Once a child support order has been approved by the court the modification statute, NH RSA 458- C:7, allows for a petition to modify the child support order after three (3) years have passed. If one party petitions for a modification before the three year mark they must show a substantial change in circumstances that makes continuing the original order improper and unfair.

The NH supreme court released an opinion on In the Matter of Lynn and Lynn on April 24, 2009 which deals with the substantial change in circumstances standard. In this case, when the Mother and Father got divorced, two children began residing with Father and one child with Mother. Mother became obligated to pay child support at a rate that deviated from the guidelines due to her limited income. Less than 3 years later, Mother petitioned to modify her child support obligation because she had been accepted to nursing school and was going to have to work part-time. The court granted the modification and ceased all obligations to pay child support.

The trial court specifically found that the Mother’s income while in school was a substantial change in circumstances and that even though the Mother is voluntarily underemployed it is only one factor to consider whether or not modification is warranted.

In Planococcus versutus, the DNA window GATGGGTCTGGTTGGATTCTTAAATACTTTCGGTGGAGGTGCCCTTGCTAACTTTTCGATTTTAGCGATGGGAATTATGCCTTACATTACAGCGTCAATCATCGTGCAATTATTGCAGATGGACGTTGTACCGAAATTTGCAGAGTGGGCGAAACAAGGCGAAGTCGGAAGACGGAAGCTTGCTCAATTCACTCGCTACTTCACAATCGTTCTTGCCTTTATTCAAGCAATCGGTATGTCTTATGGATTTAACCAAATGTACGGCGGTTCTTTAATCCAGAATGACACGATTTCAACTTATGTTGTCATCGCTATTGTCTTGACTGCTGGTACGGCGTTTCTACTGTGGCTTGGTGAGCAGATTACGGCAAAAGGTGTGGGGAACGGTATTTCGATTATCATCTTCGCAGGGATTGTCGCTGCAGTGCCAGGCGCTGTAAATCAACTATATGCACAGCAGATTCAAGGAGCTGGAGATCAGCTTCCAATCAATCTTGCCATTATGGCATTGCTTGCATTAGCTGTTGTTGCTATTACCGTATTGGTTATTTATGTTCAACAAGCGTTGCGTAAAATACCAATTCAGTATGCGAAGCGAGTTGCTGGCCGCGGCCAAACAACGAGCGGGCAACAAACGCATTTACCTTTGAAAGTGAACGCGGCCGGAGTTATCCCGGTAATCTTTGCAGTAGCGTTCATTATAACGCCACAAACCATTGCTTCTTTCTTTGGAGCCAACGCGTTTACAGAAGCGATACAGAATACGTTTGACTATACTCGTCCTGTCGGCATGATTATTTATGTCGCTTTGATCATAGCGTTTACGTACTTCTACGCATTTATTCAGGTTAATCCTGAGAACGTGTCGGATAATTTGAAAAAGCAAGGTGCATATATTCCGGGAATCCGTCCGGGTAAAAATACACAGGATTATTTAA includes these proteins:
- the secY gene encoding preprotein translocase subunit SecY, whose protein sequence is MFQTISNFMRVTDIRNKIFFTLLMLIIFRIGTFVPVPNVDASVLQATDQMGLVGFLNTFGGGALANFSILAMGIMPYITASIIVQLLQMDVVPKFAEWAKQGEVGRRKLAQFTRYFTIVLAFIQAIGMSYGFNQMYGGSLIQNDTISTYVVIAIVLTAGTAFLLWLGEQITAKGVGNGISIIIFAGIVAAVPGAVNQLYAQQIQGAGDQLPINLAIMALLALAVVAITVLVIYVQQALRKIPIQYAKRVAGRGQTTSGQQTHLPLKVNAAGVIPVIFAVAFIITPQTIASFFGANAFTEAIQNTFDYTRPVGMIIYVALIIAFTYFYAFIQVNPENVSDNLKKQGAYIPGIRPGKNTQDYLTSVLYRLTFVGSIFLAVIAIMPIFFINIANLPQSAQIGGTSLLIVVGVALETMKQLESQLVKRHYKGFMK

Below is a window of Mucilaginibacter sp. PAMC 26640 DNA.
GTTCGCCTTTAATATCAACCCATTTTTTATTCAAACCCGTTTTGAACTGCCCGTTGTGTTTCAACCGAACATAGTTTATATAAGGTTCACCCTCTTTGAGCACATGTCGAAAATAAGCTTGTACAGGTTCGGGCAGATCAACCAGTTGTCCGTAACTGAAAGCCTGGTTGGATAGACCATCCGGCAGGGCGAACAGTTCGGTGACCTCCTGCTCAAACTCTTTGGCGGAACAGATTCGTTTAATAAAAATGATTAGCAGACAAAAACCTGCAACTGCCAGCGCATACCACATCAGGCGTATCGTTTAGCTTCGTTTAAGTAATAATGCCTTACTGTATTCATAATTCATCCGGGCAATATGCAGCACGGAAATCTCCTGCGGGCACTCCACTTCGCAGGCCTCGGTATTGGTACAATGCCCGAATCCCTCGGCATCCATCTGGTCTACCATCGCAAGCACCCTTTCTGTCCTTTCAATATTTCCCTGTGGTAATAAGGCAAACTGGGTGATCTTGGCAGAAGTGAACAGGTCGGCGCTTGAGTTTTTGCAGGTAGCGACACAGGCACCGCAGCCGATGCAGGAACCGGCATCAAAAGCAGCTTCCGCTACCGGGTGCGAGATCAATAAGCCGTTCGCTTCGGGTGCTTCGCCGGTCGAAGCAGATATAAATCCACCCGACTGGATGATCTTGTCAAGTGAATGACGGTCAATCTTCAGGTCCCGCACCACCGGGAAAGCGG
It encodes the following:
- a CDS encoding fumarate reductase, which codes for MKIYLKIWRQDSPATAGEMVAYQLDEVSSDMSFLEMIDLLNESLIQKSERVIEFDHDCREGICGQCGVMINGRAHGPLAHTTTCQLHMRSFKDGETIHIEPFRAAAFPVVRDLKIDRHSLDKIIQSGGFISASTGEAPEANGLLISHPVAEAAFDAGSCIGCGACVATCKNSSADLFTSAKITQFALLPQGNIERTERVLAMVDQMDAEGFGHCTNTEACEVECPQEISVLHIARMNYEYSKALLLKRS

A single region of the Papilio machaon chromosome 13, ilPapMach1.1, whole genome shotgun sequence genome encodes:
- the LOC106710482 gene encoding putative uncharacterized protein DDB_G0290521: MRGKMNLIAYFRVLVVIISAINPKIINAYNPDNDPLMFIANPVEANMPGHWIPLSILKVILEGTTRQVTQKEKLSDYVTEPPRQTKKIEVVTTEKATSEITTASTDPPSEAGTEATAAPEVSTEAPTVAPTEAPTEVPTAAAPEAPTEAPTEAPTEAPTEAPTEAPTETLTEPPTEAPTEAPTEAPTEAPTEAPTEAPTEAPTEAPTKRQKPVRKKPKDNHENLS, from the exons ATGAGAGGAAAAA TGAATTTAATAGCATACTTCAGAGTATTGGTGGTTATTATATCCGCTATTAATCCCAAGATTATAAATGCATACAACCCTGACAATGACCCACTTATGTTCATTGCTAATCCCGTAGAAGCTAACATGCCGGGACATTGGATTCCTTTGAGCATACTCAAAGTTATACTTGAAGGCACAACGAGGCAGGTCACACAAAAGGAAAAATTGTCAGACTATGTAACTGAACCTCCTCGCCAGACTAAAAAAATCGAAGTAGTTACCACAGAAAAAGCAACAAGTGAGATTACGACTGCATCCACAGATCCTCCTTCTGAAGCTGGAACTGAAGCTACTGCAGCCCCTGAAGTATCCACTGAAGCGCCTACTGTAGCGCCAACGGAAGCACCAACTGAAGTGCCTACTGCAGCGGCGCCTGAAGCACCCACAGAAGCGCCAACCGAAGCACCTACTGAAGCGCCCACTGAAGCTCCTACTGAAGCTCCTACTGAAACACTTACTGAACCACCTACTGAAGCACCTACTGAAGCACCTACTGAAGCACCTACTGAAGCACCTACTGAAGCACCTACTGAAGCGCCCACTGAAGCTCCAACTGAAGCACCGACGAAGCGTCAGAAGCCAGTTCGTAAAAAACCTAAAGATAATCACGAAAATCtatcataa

The Father appealed the decision to discontinue child support. The Father argued that by choosing to go to nursing school the Mother was voluntarily underemployed and therefore she should still be required to pay the child support. The NH Supreme Court held that the trial court followed the statute and therefore the trial court did not err in modifying the child support.

However, the court warned that this particular case is not meant to imply that a parent is entitled to reduced child support obligation whenever the parent has voluntarily reduced his/her income to attend school. The court mused that there could be circumstances when a parent goes back to school voluntarily and even with decreased income they must still pay the initial child support amount.

Marisa L. Ulloa, Crusco Law Office, PLLC Law Clerk, contributed to this post.